Sunday, January 11, 2015

No, Marty, You’ve *Already* Rammed the 2024 Olympic Bid Down Our Throats

Yesterday, in his fittingly closed-to-the-public press conference on the city’s Olympic bid, Marty Walsh remarked, “Are we going to ram it down people’s throats? Absolutely not.”

The problem is that he’s already done so. Yes, the bid may change based on input from the community hearings, which will be too few and too late (and, given the description of the first one, too tightly controlled). But no one in the city or the state voted on bidding for the 2024 Olympics in the first place. That decision was made entirely without public input.

Correct me if I’m wrong, but I don’t even think the Boston City Council has ever had a hearing on this. A search for “Olympics” in City Council minutes from the past year yielded nothing. (The Cambridge City Council, by contrast, has been far more open and proactive. Last month, they voted to oppose the Boston 2024 bid.)

It is important to remember that hosting the Olympics is only part of the problem. One of the biggest damages that the Boston 2024 bid will do–whether the city wins or not—is divert our attention from many of the pressing challenges that we face as both a city and a state. The planning that goes into the bid will take up time, money, and resources, and that will come at the expense of other issues we need to address: the dearth of affordable housing, the acceleration of climate change, the rise of health care costs, the plague of mass incarceration, insufficient funding and inequitable funding for education and infrastructure, among many others.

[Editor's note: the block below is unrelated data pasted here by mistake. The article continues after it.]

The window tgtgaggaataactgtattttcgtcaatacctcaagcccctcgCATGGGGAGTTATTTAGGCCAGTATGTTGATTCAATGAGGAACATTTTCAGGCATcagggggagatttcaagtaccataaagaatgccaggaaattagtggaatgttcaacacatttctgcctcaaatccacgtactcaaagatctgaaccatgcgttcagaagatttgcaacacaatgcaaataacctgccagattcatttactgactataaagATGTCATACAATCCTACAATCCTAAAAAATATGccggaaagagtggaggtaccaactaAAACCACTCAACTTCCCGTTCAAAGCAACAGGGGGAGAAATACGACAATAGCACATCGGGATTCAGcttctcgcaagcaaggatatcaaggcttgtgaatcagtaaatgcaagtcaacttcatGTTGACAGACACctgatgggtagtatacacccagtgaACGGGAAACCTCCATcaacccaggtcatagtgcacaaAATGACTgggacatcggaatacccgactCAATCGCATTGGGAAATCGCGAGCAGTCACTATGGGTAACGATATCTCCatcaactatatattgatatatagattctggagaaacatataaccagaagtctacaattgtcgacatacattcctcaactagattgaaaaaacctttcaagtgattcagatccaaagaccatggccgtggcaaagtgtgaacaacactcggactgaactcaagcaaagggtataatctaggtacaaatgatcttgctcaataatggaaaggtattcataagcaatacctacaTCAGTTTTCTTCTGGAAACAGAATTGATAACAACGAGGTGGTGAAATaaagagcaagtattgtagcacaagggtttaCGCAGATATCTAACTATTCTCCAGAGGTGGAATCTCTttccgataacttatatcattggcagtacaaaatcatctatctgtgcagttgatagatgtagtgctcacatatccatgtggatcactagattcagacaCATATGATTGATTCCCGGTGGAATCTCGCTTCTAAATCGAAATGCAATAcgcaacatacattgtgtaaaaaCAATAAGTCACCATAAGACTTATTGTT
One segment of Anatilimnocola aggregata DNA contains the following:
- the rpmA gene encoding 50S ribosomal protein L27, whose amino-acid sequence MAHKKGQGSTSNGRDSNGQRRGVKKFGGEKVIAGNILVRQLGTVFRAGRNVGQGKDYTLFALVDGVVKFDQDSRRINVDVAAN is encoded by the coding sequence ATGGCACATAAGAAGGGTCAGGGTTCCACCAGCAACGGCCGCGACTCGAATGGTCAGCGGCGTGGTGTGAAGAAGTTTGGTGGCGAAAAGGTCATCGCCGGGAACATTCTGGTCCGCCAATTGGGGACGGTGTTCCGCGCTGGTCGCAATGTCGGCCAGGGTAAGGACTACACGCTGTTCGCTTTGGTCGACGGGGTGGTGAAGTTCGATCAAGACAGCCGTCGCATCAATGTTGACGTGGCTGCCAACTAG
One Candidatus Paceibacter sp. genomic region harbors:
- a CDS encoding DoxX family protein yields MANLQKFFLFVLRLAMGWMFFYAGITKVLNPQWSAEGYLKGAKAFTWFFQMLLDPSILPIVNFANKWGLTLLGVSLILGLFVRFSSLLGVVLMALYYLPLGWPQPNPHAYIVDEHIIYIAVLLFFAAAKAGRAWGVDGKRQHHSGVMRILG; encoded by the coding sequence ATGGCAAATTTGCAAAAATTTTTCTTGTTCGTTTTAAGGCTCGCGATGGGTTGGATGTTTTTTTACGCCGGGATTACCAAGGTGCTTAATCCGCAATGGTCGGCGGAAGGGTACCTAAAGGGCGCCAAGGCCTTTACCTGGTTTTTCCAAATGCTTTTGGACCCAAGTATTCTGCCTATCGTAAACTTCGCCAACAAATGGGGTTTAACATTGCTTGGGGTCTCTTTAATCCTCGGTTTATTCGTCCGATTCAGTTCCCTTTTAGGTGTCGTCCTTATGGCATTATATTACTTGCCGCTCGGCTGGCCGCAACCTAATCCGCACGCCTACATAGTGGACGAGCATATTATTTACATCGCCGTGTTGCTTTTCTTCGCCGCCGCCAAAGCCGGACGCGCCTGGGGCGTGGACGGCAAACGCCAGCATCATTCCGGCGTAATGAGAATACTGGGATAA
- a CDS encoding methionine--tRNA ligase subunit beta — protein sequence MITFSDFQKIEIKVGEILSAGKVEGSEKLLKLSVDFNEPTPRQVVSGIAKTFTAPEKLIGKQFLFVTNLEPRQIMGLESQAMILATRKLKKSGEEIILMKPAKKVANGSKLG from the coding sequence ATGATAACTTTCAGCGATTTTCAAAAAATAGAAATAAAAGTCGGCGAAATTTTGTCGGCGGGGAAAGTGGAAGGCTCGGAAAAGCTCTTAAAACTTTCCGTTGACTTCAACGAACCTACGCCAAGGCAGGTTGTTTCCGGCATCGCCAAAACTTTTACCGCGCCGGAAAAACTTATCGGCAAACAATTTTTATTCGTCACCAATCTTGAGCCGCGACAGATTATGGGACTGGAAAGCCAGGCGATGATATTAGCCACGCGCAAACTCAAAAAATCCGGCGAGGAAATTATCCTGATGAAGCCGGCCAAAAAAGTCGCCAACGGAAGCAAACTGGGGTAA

The IOC does not make its selection until summer 2017. That means that we have two and a half years of time, money, and resources that, in the best scenario for the people of Boston and the state, will be fully wasted.

At his closed press conference, Marty also remarked, “I’d be willing to bet if you took a poll today, the majority of people would be excited.” A month ago, he acted as though he had actually seen such polling numbers. His language here makes that seem doubtful. However, the only public polling data available do not support such boosterism. A poll by the Globe back in the summer found a majority of Metro Boston opposed to the Boston 2024 bid (51% to 38%), although a slim majority of the state overall supported it (47% to 43%). However–and this is key–when the best arguments from both sides were presented, that slim support became overwhelming opposition, with people saying no to the Olympic bid 2:1. In other words, the more people hear about the bid, the more they realize that they’re getting a raw deal.

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